Herbs have magnificent healing powers and can be used to treat many serious yet common ailments and to boost your health.

Gender Issues


Our sex is determined at the moment of inception-when a female egg cell unites with a male sperm cell. Every female egg has an X sex chromosome, but a sperm may have either an X or Y sex chromosome. The male sperm determines the sex of the baby. The male's X or Y chromosome determines a baby's SEX. X + X = girl X + Y = boy


Who hasn't seen a baby dressed in pink and lace and commented "What a pretty baby!" or "Isn't she sweet?" If the baby were dressed in a blue sailor suit, the comments would likely change to "What a handsome boy!" or "Isn't he strong and healthy!" Research shows no real differences between boys' and girls' abilities and inherited intelligence. Yet from an early age, children are shaped by gender issues. Influences such as society, upbringing, and gender roles play a major role in parents' aspirations for their children, and in the hopes and dreams that children have for themselves.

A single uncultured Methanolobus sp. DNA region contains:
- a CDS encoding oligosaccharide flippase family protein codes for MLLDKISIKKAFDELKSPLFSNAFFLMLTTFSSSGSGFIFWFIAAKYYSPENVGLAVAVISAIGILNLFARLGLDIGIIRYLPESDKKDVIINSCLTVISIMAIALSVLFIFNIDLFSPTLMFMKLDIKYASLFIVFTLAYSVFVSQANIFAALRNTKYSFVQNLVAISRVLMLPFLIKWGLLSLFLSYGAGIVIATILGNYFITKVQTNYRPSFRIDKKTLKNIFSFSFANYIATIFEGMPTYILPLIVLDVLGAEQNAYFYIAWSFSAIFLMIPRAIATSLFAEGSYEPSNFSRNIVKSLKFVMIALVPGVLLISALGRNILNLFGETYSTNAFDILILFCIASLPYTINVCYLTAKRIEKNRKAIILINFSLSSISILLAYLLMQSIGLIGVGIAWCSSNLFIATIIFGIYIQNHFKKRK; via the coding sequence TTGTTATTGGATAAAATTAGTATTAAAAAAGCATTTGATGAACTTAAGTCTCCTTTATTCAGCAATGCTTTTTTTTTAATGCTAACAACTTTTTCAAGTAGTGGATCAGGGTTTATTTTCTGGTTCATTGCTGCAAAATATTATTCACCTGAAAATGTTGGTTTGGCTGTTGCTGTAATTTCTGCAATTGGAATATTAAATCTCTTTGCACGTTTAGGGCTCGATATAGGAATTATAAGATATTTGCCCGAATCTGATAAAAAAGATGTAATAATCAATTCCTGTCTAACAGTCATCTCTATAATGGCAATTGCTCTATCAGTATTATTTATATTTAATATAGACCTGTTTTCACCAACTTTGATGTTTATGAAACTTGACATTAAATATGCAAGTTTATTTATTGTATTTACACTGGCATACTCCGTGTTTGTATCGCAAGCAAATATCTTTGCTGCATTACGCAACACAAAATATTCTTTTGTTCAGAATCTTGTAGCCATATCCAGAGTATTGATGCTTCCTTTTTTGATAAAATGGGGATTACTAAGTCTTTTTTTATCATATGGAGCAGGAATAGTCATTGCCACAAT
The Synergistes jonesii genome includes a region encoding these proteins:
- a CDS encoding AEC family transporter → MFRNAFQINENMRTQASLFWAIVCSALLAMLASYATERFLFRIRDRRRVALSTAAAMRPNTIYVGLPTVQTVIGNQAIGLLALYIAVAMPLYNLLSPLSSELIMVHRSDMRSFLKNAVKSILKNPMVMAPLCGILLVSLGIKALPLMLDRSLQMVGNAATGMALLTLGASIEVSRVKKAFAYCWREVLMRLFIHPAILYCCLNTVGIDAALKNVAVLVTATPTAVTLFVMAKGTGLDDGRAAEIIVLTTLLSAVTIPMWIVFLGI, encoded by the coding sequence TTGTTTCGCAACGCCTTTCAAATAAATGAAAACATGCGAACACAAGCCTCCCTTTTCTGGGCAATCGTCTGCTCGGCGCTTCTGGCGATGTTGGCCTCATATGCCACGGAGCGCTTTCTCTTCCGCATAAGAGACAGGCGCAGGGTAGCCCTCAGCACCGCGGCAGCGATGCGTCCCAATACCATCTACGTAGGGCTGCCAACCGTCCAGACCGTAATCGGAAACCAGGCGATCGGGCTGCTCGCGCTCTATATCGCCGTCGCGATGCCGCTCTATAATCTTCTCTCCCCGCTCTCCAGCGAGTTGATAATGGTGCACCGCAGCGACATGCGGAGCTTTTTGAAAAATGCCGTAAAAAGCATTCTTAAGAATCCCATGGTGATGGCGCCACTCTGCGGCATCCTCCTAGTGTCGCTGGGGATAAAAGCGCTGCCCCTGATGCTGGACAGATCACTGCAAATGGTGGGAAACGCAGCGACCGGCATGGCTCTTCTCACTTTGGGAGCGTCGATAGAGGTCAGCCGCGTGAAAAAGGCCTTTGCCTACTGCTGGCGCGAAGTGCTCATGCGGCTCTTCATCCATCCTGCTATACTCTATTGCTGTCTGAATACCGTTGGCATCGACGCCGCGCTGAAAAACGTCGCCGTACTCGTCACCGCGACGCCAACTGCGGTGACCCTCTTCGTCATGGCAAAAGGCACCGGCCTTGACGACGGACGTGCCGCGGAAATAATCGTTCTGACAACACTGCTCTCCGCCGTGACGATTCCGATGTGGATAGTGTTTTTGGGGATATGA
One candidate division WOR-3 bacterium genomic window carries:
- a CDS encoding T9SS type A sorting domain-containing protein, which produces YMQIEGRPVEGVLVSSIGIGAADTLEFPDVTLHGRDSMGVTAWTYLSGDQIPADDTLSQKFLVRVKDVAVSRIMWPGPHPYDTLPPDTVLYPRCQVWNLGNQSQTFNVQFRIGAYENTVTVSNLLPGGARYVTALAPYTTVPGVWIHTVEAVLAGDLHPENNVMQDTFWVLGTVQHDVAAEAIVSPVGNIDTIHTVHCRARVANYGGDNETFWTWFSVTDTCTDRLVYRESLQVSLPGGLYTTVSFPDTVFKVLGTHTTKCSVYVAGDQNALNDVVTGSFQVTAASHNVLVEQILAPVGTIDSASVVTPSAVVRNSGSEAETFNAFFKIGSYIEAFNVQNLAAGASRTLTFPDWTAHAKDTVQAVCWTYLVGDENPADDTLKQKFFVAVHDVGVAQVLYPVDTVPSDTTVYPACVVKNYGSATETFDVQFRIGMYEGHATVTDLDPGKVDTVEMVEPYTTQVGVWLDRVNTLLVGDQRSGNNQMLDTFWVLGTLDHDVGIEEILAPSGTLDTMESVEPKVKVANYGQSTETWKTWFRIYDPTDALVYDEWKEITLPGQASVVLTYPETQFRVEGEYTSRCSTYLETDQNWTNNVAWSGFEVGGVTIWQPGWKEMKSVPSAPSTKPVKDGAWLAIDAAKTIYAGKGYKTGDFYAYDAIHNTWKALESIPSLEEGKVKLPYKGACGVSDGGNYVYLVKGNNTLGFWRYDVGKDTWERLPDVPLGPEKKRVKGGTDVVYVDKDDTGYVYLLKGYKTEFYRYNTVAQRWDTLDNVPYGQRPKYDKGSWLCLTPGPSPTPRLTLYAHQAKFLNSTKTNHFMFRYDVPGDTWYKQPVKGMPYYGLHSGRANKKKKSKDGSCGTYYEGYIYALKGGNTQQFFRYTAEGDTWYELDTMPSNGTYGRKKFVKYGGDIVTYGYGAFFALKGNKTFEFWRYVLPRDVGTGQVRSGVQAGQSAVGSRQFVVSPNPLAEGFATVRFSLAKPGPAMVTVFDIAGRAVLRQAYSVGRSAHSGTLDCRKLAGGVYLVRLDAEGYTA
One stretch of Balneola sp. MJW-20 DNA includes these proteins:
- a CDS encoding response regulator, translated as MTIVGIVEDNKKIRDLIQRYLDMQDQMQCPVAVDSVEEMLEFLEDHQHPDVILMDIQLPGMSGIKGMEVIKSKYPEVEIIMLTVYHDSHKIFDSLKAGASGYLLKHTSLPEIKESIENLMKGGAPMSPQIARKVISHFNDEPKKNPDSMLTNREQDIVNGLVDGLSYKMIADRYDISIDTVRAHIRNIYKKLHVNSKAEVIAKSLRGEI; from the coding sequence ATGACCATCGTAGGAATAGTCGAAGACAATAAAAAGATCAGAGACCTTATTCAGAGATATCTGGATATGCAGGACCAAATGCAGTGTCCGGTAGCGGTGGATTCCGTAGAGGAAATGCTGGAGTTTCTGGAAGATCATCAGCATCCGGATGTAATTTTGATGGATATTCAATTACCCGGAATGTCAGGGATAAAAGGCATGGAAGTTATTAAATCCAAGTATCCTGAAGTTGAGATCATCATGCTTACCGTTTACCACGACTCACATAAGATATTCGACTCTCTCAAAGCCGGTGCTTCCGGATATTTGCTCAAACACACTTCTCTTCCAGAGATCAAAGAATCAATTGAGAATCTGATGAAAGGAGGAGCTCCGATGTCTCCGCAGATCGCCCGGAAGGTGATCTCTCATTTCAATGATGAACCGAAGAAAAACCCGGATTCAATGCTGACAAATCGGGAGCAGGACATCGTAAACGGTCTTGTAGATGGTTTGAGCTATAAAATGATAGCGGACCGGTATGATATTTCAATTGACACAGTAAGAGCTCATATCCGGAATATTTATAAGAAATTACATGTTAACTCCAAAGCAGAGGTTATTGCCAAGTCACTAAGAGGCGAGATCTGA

Puberty is the biological process that allows us to sexually mature so that we can reproduce.

Boys grow for a longer period of time. By 19, the average boy is about 6 inches taller than the average girl. Everyone goes through puberty, and each person deals with it differently. Addressing this issue can sometimes be difficult or embarrassing. We think this lesson offers the best combination of ways to talk about puberty- an opportunity for students to talk with their parents and then a light-hearted approach to showing their findings.

Five physical occurrences are associated with puberty:

Growth accelerates - sometimes know as a "growth spurt."

Body compositions begin to change - girls develop breasts, acquire hips and have a higher ratio of fat to muscles; boys develop wider shoulders, a more muscular neck and lose fat.

Circulatory and respiratory systems begin to change.

Primary sex characteristics develop-enlargement, maturity and reproduction of male testes and female ovaries.

Secondary sex characteristics develop-breasts and testes/penis grow, pubic and underarm hair thickens, and the larynx grows, sometimes resulting in a voice change. Females generally experience these changes before males.